43. PROGRAMMING AND POLICY ISSUES • Teensare not adults –BRAIN development is not complete • Teens operate from the emotional, impulsive, reward oriented part of the brain • Communication is a complicated process • Technology is transforming the world • Disparities between knowing/feeling & understanding/behaving

  44. PROGRAMMING AND POLICY ISSUES • Adolescent alcohol use is influenced by the availability, price, cultural and subcultural norms, adult monitoring (schools, family, law enforcement), and peers as well as individual motives, desires, expectancies, values, and vulnerabilities (Masten et al., 2008) • Prevention and treatment interventions must address the physical, relationships, cultural groups, and media/virtual contexts that adolescents live in

  45. PROGRAMMING AND POLICY ISSUES • Teens need strong, consistent social scaffoldingstructures/people that provide support, guidance, constraints, monitoring, encouragement, & a safety net (Dahl, 2004) • Emergence of teen regulatory skillsrequires a solid, consistent foundation and maturation of the PFC (Masten, 2004)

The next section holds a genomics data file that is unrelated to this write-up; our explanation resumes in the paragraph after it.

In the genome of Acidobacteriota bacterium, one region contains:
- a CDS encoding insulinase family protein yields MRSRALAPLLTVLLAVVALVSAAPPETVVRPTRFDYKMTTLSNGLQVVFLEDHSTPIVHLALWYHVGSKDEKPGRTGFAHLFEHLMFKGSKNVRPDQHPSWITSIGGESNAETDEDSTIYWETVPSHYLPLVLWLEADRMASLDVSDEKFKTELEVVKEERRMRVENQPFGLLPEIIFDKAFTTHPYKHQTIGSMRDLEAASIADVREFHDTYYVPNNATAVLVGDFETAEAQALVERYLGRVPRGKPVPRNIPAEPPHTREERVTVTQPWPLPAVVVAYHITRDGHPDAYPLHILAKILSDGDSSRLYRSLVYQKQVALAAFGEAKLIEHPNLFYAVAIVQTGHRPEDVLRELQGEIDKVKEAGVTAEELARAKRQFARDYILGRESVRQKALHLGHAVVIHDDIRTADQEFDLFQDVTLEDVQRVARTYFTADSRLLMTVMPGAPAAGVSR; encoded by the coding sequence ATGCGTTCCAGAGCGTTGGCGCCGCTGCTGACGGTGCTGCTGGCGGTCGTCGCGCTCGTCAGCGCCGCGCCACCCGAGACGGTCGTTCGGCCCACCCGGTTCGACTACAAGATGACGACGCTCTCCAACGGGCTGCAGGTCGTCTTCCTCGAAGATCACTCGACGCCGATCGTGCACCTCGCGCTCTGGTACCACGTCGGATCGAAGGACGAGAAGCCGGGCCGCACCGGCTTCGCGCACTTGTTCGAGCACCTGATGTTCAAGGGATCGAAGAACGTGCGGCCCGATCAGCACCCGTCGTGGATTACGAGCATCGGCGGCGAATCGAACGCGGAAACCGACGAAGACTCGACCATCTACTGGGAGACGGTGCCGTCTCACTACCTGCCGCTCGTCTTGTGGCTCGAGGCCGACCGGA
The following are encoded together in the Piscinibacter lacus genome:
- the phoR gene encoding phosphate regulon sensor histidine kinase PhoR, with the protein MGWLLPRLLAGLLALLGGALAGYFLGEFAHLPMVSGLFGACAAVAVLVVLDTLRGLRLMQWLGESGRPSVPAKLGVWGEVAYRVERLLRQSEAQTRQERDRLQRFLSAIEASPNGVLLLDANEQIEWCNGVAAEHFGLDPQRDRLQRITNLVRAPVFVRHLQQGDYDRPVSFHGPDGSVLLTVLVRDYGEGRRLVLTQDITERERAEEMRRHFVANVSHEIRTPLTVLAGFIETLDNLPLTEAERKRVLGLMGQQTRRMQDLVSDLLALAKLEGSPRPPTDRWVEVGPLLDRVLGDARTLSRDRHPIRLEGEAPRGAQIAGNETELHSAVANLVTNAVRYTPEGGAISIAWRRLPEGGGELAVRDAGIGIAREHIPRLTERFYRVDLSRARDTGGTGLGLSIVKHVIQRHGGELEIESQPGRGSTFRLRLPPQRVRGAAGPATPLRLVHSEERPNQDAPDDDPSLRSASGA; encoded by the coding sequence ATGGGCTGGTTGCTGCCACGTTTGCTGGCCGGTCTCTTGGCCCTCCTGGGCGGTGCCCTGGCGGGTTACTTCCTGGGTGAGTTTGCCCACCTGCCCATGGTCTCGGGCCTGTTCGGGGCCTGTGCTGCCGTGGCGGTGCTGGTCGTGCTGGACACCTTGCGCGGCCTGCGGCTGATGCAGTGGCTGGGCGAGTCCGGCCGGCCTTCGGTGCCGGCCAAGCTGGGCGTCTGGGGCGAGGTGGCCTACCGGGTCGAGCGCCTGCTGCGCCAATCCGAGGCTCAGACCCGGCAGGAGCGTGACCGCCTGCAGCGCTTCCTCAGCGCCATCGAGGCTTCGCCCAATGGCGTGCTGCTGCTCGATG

46. PREVENTION INTERVENTIONS Domain: family, school, neighborhood, peers, workplace, policy, or multiple domains Target Population: adolescent, parents, siblings, peers, or community Type of Strategy: universal, selective, or indicated Most successful strategies are multi-component which place emphasis on increasing parenting skills and increasing adolescent regulatory capacity

  47. PREVENTION INTERVENTIONS • Consider including strategies addressing: alcohol expectancies, peer/sibling use (everybody does it) hot/cold situational role plays impulse/inhibition activities strategy/team activities group problem solving activities


  49. (Wagner, 2008)

  50. TREATMENT INTERVENTIONS • Most treatment interventions are “borrowed” from adult treatment system • Adolescent focused treatment can be effective • Maturation of PFC and limbic system including self-regulation, executive function, and cognitive capacity, as well as family conflict, depression, and aggression need to be considered and addressed in treatment